I was so looking forward to plated desserts week ever since the last plated desserts week ended. Of course, it just had to come with another test.
This time we knew about the test the week before, so that we could do our best to prepare recipes in accordance with the theme at hand–which was a dessert that represents memories of summer in our countries and cultures of origin.
I spent most of the weekend designing a s’mores themed dessert–because besides donuts what is more American than bonfires and marshmallow induced sugar highs? But when I talked to chef about the recipe and he asked if I was going to incorporate any fruit, I tried to find a way to mix another flavor into my design for hours before scrapping the entire idea in favor of a new one. Something so simple I hadn’t given it real thought. Pie.
So while I regale you with stories and pictures of the other amazing desserts we made Monday through Thursday, just know that while all this is happening my mind was constantly at least 25% focused on Friday’s recipe and after school I would rush home to attempt another variation on a recipe I had in mind.
Each of the desserts we made this week were absolutely incredible. Monday’s dessert had a grapefruit and pistachio theme and was composed with confit grapefruit rind, sanded dough, biscuits, grapefruit sorbet, pistachio cream, pistachio caramel and meringue. It was amazing.
Similarly to the past plated desserts week, each team was in charge of one recipe on behalf of the entire class, and at the end of the period we combined everything into one majestic plate.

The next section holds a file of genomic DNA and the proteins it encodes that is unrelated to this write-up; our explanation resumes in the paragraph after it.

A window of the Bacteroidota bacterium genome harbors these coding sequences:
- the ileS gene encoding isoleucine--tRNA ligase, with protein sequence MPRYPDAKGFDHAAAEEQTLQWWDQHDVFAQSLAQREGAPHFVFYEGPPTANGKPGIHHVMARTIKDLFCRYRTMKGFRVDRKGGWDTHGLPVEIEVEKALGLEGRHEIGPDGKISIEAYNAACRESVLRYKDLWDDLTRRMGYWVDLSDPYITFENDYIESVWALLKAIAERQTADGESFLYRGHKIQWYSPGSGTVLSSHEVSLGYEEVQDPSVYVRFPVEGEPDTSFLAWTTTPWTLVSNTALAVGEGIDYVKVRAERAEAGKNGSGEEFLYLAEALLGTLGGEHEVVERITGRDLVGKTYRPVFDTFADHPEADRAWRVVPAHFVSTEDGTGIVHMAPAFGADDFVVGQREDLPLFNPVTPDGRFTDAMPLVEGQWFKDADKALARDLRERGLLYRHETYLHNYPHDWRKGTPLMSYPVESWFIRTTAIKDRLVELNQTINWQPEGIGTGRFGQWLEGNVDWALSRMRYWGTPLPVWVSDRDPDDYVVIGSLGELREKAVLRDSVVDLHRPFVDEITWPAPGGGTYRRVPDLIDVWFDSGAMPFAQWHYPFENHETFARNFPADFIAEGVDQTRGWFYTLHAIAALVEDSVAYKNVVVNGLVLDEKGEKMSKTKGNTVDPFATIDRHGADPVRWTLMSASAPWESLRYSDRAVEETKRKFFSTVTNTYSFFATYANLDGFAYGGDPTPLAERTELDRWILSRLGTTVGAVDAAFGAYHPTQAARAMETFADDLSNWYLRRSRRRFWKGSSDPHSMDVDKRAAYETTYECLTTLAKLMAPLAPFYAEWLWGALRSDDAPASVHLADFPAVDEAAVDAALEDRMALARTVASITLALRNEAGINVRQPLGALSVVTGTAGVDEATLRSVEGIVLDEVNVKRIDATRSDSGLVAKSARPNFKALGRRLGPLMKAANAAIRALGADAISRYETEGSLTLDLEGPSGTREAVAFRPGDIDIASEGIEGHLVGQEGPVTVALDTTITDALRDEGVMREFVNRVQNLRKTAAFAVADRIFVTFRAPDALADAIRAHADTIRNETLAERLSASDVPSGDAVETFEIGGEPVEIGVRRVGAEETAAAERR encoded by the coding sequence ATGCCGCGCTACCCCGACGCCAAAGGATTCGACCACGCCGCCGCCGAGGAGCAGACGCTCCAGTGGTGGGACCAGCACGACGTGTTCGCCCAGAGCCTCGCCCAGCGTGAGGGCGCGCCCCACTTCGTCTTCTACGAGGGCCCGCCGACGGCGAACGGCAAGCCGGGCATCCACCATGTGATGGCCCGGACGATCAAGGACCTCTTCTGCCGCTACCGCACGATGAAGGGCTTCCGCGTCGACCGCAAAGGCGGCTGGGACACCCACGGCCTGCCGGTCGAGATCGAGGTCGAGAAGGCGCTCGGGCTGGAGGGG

I think I am finally starting to appreciate that there are times when you make something that a normal person would see as a sauce or as something to pipe on top of something else, but we end up just slathering all over the plate as a base or adding it into another recipe to make something even greater. That said, it is so hard to slather things on a plate and still have enough elements to create the hight that you need to keep things interesting and not look like some 2D portrait!
The dessert was delicious, and you can probably already anticipate that I will say that I enjoyed it despite the high amounts of pistachios. Maybe someday Chef will actually read my blog and realize how little I care for those little green nuts and leave them out of our future recipes. Or more likely he is already reading this and laughing at me, because he is adding more and more pistachios to the recipes just to spite me. Ah well.
Tuesdays dessert was nothing short of a fantasy come to life.
If you in any way are a fan of chocolate or coconut, look no farther than this plate. Seriously, it was so good.
We started by making a coconut ice cream, which was then sandwiched between chocolate biscuits we made–which was then topped with chantilly cream, fresh coconut, and pieces of gold. And then to the side of that, we also made a little chocolate covered ball filled with chocolate and coconut creams and a coconut biscuit. And then it was served next to a cocktail.
I’m not sure that one person is capable of eating that much, particularly after a two or four course meal, but it was fantastic nonetheless. I will definitely be making it again.